Did reporters violate the law in giving gifts to FBI employees in exchange for leaks?

One of the swampiest revelations in the swampy I.G. report on the FBI investigation into Clinton emails is the bombshell news that reporters were known to give gifts to FBI employees – possibly in exchange for leaks.

Daily Caller:

Although public details of these exchanges are scant, they could constitute prosecutable violations of federal gift-giving rules.

The gifts in question included "tickets to sporting events, golfing outings, drinks and meals, and admittance to nonpublic social events."

"We will separately report on those investigations as they are concluded, consistent with the Inspector General Act, other applicable federal statutes, and OIG policy," the report reads.

Gift-giving rules for federal employees are quite specific.

The rules define a prohibited source as a person who:

  • Is seeking official action by, is doing business or seeking to do business with, or is regulated by the employee's agency; or
  • Has interests that may be substantially affected by performance or nonperformance of the employee's official duties.

The problem for the I..G is in the letter of the law – the definition of a "prohibited source," for example:

These rules apply to government officials, and it is not clear if any reporters involved in these dealings could face any sort of punishment.

It's also not clear a reporter should be considered a "prohibited source" within the meaning of the provided definitions.

Violations of gift-giving rules are sometimes prosecuted as violations of the honest services fraud (HSF) statute.  High profile office-holders indicted for gift violations under this law include Democratic Sen. Bob Menendez of New Jersey and former GOP Gov. Bob McDonnell of Virginia.  Jack Abramoff, the notorious Washington lobbyist, was convicted of honest services fraud.

When Trump talks about "the swamp," this is exactly what he means: the cozy, incestuous relationship between federal employees and officials and the media, lobbyists, and those who stand to benefit in some way from that relationship.

These relationships breed corruption – even if, according to the definition of the law, they aren't technically illegal. 

The leaking from DoJ employees in the Mueller probe has been incredible.  Even when the leaks prove to be fake news, the press rarely corrects the record.  The avalanche of information that should be secret but isn't constitutes a clear case of bias at the DoJ to "get Trump" at all costs, with the media as willing accomplices.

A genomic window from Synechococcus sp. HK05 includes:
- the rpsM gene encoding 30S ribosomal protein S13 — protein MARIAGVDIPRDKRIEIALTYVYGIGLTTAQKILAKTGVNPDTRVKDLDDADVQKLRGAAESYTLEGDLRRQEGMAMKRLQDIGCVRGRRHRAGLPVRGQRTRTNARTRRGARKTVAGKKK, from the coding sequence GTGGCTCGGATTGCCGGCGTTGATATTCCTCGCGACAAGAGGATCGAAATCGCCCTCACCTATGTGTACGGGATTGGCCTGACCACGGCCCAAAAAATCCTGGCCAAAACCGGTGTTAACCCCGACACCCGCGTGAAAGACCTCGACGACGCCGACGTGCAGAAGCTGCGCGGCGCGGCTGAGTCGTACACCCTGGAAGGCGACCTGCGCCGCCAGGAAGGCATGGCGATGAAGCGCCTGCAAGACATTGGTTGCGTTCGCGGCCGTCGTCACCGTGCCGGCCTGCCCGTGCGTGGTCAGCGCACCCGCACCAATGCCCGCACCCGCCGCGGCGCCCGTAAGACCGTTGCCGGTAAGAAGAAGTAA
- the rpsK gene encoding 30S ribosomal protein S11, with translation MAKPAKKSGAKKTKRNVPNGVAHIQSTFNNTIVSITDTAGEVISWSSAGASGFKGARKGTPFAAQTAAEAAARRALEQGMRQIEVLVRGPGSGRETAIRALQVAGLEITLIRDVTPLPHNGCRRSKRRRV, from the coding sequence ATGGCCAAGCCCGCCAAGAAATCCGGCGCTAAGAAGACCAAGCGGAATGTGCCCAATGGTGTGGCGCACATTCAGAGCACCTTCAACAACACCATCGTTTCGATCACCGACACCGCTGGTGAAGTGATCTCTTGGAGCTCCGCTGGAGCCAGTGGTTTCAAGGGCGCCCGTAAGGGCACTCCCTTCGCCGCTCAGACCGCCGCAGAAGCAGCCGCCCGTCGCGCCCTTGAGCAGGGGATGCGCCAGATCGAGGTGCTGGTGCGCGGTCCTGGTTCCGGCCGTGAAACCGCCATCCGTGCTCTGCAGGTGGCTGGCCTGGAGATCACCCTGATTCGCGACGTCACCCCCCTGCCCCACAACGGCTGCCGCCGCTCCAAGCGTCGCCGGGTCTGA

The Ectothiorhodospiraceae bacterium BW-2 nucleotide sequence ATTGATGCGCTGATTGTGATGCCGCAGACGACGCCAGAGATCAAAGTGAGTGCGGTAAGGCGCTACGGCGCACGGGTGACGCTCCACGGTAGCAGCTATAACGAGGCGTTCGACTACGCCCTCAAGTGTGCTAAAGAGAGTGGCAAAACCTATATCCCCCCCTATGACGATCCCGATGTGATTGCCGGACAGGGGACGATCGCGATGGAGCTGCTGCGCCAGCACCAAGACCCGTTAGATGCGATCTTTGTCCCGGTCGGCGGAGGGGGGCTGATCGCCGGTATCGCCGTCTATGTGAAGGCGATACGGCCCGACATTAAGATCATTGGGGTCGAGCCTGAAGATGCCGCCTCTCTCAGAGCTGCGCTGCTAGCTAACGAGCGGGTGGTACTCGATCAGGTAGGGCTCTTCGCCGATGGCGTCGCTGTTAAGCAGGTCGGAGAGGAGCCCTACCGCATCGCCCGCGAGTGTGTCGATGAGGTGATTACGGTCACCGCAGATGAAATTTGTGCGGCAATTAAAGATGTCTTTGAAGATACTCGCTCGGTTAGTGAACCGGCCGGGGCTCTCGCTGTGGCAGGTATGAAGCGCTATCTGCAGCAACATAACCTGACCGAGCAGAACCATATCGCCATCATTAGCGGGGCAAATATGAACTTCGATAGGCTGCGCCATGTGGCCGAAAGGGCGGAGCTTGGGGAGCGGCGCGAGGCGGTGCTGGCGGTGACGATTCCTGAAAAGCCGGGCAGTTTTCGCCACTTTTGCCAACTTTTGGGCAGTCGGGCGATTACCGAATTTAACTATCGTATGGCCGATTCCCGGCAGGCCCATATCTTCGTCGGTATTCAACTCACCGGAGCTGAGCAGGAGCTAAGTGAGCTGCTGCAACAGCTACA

One of the swampiest revelations in the swampy I.G. report on the FBI investigation into Clinton emails is the bombshell news that reporters were known to give gifts to FBI employees – possibly in exchange for leaks.

Daily Caller:

Although public details of these exchanges are scant, they could constitute prosecutable violations of federal gift-giving rules.

The gifts in question included "tickets to sporting events, golfing outings, drinks and meals, and admittance to nonpublic social events."

"We will separately report on those investigations as they are concluded, consistent with the Inspector General Act, other applicable federal statutes, and OIG policy," the report reads.

Gift-giving rules for federal employees are quite specific.

The rules define a prohibited source as a person who:

  • Is seeking official action by, is doing business or seeking to do business with, or is regulated by the employee's agency; or
  • Has interests that may be substantially affected by performance or nonperformance of the employee's official duties.

The problem for the I..G is in the letter of the law – the definition of a "prohibited source," for example:

These rules apply to government officials, and it is not clear if any reporters involved in these dealings could face any sort of punishment.

It's also not clear a reporter should be considered a "prohibited source" within the meaning of the provided definitions.

Violations of gift-giving rules are sometimes prosecuted as violations of the honest services fraud (HSF) statute.  High profile office-holders indicted for gift violations under this law include Democratic Sen. Bob Menendez of New Jersey and former GOP Gov. Bob McDonnell of Virginia.  Jack Abramoff, the notorious Washington lobbyist, was convicted of honest services fraud.

When Trump talks about "the swamp," this is exactly what he means: the cozy, incestuous relationship between federal employees and officials and the media, lobbyists, and those who stand to benefit in some way from that relationship.

These relationships breed corruption – even if, according to the definition of the law, they aren't technically illegal. 

The leaking from DoJ employees in the Mueller probe has been incredible.  Even when the leaks prove to be fake news, the press rarely corrects the record.  The avalanche of information that should be secret but isn't constitutes a clear case of bias at the DoJ to "get Trump" at all costs, with the media as willing accomplices.